New York Times bestselling author Nadia Bolz-Weber has been called “a pastor for America’s outsiders” (BBC). Bolz-Weber will be the first to attest that she doesn’t look like most people’s idea of a pastor, but the community of faith she founded in Denver, Colorado—House for All Sinners and Saints—is a haven for a diverse community seeking affirmation and acceptance. Krista Tippett, who interviewed Bolz-Weber for her public radio show On Being, described House for All Sinners and Saints this way: “These days, convicted felons and elected officials join teenagers with pink hair at this church and others like it—redefining what church is—and with a deep reverence for tradition.”
But Bolz-Weber’s gospel is not just for spiritual seekers. In a time when institutions of every kind—governments, corporations, universities, churches—are struggling to exert influence and maintain relevance, Bolz-Weber’s House for All Sinners and Saints continues to thrive, especially among Millennials. In her books and talks, Bolz-Weber makes the deeply felt argument that honesty and human connection are key to creating and sustaining community.
In the New York Times bestselling memoir Pastrix: The Cranky, Beautiful Faith of a Sinner & Saint, Bolz-Weber “takes readers on the engaging and accessible journey” (Booklist) from her roots as a hard-drinking standup comic to an ordained Lutheran pastor. The book earned raves from everyone from the lead singer of the Violent Femmes to the Presiding Bishop of the Evangelical Lutheran Church in America, who said, “Pastor Nadia Bolz-Weber speaks the truth of our humanity that we too often want to deny.”
“This is an astonishing book…contagious, honest, captivating…a rare gift… I realize that I’m gushing, but that’s what you do when a book inspires and moves and touches you like this one does.”
―Rob Bell, author of What We Talk About When We Talk About God and Love Wins
Bolz-Weber continues to explore the sometimes hilarious and often messy intersections of faith and humanity in her most recent memoir, Accidental Saints: Finding God in All the Wrong People, also a New York Times bestseller. From a felonious bishop to an agnostic who can’t get enough of church, Accidental Saints introduces us to people who set our teeth on edge—but who just might bring us closer to God.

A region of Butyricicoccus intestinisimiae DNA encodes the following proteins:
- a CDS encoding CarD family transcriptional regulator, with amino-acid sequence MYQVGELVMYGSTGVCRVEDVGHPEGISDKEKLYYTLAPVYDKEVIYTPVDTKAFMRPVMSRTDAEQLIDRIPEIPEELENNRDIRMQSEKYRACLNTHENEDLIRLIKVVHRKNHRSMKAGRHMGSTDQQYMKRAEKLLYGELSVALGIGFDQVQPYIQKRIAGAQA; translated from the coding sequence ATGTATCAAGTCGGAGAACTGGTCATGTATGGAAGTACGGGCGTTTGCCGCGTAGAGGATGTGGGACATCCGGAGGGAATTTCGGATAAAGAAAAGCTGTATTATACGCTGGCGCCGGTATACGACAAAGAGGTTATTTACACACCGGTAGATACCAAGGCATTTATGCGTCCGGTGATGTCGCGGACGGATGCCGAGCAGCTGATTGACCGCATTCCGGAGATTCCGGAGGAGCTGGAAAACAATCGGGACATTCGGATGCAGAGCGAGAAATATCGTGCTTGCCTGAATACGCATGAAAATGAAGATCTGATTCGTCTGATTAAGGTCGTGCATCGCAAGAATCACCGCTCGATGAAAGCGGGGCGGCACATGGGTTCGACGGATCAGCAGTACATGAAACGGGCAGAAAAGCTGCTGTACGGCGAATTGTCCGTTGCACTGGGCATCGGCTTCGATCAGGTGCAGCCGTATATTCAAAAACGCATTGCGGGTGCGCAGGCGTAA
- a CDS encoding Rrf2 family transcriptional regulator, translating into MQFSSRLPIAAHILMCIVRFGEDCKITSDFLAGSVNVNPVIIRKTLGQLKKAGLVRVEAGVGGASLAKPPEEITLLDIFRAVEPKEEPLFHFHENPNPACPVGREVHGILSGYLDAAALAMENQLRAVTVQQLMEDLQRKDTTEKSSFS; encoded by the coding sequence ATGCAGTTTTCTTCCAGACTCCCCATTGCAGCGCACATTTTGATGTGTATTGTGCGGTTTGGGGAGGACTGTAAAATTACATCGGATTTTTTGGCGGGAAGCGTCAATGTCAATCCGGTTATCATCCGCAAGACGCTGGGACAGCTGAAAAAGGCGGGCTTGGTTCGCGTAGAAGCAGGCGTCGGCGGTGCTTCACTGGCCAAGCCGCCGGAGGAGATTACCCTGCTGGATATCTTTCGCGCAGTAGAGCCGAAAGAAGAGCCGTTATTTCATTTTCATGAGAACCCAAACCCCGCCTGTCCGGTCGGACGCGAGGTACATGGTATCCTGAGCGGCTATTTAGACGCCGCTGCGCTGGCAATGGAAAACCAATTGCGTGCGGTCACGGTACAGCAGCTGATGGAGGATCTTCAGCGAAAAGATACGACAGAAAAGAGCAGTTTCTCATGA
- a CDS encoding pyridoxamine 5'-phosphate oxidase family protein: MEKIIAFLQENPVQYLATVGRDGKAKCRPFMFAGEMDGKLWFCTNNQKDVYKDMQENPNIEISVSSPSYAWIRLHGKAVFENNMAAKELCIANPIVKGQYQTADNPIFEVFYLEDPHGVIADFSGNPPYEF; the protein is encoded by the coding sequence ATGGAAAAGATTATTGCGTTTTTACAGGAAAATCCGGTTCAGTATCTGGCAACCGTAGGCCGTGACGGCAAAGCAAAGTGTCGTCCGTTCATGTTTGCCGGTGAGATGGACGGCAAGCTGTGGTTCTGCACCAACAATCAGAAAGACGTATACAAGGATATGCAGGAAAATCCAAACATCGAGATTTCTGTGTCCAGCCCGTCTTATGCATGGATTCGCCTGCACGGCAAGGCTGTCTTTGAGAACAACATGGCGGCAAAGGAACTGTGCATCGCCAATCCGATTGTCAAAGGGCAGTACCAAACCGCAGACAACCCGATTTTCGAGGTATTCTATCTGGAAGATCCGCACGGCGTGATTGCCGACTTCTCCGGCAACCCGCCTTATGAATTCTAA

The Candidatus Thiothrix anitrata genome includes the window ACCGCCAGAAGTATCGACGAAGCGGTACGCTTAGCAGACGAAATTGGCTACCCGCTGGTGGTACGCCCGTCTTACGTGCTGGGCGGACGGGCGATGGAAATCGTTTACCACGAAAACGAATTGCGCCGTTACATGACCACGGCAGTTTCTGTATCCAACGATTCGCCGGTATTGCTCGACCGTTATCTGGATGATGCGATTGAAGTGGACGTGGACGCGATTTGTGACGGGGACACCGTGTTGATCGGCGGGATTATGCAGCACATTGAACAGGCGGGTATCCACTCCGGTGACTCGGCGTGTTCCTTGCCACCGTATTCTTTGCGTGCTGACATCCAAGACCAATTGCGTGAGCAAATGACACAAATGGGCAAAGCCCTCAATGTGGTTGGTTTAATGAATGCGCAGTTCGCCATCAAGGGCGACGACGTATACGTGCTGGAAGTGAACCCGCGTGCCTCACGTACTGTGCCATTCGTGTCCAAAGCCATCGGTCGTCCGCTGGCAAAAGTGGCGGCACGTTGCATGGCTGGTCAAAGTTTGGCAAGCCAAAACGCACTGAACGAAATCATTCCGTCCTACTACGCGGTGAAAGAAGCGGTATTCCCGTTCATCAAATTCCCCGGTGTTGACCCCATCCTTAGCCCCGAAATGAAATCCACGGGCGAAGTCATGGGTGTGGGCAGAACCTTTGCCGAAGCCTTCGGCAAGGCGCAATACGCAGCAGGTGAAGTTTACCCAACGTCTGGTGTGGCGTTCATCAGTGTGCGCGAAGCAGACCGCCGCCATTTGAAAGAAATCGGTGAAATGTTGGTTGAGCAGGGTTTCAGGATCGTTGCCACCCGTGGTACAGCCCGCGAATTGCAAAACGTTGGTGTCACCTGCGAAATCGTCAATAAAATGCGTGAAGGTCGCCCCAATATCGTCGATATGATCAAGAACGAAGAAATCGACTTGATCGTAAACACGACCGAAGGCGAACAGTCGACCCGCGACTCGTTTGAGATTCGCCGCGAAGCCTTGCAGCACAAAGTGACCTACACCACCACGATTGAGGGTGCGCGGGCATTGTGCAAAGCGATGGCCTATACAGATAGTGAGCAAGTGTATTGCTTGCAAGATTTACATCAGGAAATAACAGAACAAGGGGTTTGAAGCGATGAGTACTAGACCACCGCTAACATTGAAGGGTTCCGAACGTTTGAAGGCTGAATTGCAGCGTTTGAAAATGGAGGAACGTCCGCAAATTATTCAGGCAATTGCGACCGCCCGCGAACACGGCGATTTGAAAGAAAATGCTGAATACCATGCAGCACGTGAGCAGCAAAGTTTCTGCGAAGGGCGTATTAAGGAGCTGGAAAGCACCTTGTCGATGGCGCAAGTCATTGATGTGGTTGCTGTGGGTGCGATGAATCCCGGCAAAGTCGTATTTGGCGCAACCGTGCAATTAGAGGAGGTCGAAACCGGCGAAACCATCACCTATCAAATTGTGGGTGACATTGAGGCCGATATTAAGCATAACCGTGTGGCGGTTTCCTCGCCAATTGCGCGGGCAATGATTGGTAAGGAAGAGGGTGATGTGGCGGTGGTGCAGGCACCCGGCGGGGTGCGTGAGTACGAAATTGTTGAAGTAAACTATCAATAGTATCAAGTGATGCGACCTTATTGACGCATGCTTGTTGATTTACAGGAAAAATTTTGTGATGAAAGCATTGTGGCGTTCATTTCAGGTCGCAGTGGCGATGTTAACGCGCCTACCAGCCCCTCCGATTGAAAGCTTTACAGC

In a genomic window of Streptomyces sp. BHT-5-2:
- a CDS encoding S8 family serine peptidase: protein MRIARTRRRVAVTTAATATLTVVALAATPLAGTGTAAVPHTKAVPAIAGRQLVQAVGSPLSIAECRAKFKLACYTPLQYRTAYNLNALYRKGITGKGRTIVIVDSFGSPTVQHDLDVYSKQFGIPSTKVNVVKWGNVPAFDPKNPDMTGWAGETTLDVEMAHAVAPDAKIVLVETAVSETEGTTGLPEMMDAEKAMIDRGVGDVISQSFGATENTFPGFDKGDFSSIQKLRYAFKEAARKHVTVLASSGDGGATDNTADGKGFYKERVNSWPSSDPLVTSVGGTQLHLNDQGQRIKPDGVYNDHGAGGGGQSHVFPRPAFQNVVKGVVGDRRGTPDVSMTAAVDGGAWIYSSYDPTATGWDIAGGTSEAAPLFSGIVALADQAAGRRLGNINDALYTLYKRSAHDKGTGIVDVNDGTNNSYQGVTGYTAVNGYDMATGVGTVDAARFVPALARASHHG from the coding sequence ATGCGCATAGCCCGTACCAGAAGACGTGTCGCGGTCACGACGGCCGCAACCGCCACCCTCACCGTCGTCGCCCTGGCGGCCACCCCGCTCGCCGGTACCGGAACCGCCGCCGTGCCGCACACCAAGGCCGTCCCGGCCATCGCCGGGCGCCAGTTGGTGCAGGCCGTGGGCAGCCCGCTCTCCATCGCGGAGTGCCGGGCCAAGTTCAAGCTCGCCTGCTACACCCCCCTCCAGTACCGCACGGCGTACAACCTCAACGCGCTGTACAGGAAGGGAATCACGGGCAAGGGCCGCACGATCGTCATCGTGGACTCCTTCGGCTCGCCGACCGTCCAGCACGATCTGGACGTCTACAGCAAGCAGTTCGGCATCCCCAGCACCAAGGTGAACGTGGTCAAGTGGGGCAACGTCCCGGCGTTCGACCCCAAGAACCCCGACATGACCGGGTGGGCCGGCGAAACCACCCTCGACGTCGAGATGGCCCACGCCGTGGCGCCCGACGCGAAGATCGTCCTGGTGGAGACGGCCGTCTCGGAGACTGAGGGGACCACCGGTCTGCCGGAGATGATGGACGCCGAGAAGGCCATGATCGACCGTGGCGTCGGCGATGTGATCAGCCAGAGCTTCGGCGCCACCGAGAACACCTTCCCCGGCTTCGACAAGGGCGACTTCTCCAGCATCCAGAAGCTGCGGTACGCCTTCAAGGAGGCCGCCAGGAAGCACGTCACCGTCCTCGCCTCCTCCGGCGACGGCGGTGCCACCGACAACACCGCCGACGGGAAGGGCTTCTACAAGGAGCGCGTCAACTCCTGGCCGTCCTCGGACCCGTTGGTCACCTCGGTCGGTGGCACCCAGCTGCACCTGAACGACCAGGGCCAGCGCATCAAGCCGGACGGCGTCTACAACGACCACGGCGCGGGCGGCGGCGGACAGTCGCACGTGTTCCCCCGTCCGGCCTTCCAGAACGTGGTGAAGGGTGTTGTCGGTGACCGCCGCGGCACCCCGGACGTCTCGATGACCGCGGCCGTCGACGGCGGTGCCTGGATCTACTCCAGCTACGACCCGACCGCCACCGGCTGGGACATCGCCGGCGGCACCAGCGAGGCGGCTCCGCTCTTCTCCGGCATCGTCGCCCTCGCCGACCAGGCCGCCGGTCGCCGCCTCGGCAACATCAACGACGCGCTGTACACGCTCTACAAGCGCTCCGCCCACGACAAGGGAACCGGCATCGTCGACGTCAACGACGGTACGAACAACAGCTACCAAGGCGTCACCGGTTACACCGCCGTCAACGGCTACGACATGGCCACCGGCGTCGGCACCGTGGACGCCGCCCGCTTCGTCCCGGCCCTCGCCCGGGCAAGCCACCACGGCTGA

Recently, Bolz-Weber has been offering life-changing advice in her video series Have a Little Faith, from the MAKERS: Women Who Make America documentary series. With titles like “Forgive Assholes,” “Separating Self from Selfie,” and “Welcome to the Apocalypse,” her take remains consistently frank, funny, and irreverent.
In her latest book, The New York Times bestseller Shameless: A Case for Not Feeling Bad About Feeling Good (About Sex), Bolz-Weber reclaims the conversation around sexuality, shame, and desire for a new generation of believers. Drawing on her own experiences and those of her parishioners, Bolz-Weber reexamines the church’s teachings on patriarchy, gender, and sexuality with a refreshing combination of candor and hope. Shameless offers no simple amendments or polite compromises but with her trademark vulnerability, humor, and honesty Bolz-Weber dispenses grace, liberation, and healing to those wounded by shaming sexual messages in religion.
Her latest project is a new podcast, The Confessional with Nadia Bolz-Weber, a partnership with PRX and The Moth. Bringing together stories from diverse walks of life, The Confessional celebrates human transformation by normalizing conversations about their failings. As Bolz-Weber puts it, “The Confessional is a place where other people’s stories can be a road map to freedom from our own shame.”
Bolz-Weber has been featured in The Washington Post, The New Yorker, NPR’s Morning Edition, Fresh Air, and on CNN and the BBC World Service. In 2017, she won the coveted Audience Award at the Nantucket Project. Her first book, Salvation on the Small Screen? 24 Hours of Christian Television, is a snappy, nuanced take on 21st-century televangelism and its influence.
Bolz-Weber speaks on spirituality and faith; friendship and community; life purpose and activism; self-care, shame, and the body; recovery and self-awareness; sex and intimacy; health and wellness; and leadership and authority.